When we bought this farm, we bought a lot of burdock. Our septic engineer, in fact, pointed to a sea of burdock streaming beyond our barn and called it "the best stand of burdock he had ever seen." It has been a menace to sledders, attacking their faces on contact. I remember Normandy taking tweezers to Edmund's eyelids after one such run in. It has been a nuisance to people who just want to get things done around here. Garth, after taking down some fence a week or so ago, left his sweatshirt outside because it was a large knotted mound of burrs. We still haven't removed enough of the spurs to feel comfortable throwing it in the wash with other things. They were stuck inside and out. With so many unpleasant experiences apparently stemming from burdock it is no wonder I previously referred to it on this blog as a scourge. I am writing today to take that back.
I was wrong.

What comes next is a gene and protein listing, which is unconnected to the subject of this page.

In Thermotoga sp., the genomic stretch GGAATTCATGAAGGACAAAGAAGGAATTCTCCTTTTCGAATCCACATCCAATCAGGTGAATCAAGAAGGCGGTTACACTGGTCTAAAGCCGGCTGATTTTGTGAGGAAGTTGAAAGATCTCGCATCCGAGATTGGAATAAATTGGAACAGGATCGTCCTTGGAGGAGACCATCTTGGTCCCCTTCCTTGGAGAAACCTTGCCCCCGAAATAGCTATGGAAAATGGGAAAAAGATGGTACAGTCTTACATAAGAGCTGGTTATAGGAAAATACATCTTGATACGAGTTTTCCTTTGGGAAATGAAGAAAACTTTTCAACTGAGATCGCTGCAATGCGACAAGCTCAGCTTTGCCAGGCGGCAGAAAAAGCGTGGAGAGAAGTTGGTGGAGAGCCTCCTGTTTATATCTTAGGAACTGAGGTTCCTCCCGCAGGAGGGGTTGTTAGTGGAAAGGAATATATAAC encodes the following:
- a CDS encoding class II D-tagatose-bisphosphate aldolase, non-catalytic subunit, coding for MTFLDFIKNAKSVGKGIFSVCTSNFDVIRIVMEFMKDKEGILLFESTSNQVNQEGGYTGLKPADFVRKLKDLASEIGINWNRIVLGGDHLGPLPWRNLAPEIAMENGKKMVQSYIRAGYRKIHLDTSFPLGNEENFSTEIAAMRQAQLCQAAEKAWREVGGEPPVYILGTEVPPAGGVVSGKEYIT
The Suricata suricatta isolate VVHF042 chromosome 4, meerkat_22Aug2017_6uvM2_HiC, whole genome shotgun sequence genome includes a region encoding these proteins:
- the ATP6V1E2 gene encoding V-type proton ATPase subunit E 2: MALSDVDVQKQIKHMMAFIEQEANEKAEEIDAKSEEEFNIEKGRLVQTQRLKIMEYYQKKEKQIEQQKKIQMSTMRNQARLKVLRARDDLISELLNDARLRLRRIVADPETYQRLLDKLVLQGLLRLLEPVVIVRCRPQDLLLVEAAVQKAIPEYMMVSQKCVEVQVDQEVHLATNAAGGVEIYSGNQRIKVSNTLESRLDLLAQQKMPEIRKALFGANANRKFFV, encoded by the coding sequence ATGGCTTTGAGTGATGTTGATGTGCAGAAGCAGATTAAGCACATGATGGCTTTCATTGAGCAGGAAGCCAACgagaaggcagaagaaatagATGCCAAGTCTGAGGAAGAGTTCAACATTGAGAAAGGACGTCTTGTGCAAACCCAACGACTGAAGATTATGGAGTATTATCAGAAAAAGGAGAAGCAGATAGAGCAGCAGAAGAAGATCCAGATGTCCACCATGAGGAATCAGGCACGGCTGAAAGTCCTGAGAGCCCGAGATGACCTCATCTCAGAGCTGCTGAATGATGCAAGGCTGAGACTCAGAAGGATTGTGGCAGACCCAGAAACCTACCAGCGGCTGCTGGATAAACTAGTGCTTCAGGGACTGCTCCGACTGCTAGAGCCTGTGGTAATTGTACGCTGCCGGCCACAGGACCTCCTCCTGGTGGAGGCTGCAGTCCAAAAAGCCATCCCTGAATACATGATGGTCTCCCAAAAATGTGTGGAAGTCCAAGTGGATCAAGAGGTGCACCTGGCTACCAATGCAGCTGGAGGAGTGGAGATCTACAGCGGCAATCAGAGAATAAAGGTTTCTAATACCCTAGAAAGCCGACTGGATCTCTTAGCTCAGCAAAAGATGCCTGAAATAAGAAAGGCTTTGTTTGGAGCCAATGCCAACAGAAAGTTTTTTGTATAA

I had eaten burdock root before moving here. I purchased it in health food stores in New York City and drank teas that listed it as an ingredient. But having such a vast display at our disposal incited my curiosity again about its medicinal properties. After consulting the herbal books I have on hand, I found what I read was corroborated on the internet. I read that burdock root is a blood purifier and a diuretic. It is used to treat common skin conditions, promotes hormonal balance, improves digestion, the list goes on and on- read it for yourselves! I dug a few small burdock plants that day. The roots were about 5 inches long. I washed them quickly and took a pairing knife and basically peeled it like a carrot. It tasted sweet with a mild bitterness. As those flavors slowly ebbed away I chewed... and chewed. Did I mention it is full of insoluble fiber? The stems were good too. I peeled off their bitter and tuff outsides and chopped them into a salad like celery. I have yet to use the leaves, but I am getting there. Many things that I initially loath become my dear friends and teachers. I welcome burdock to the list.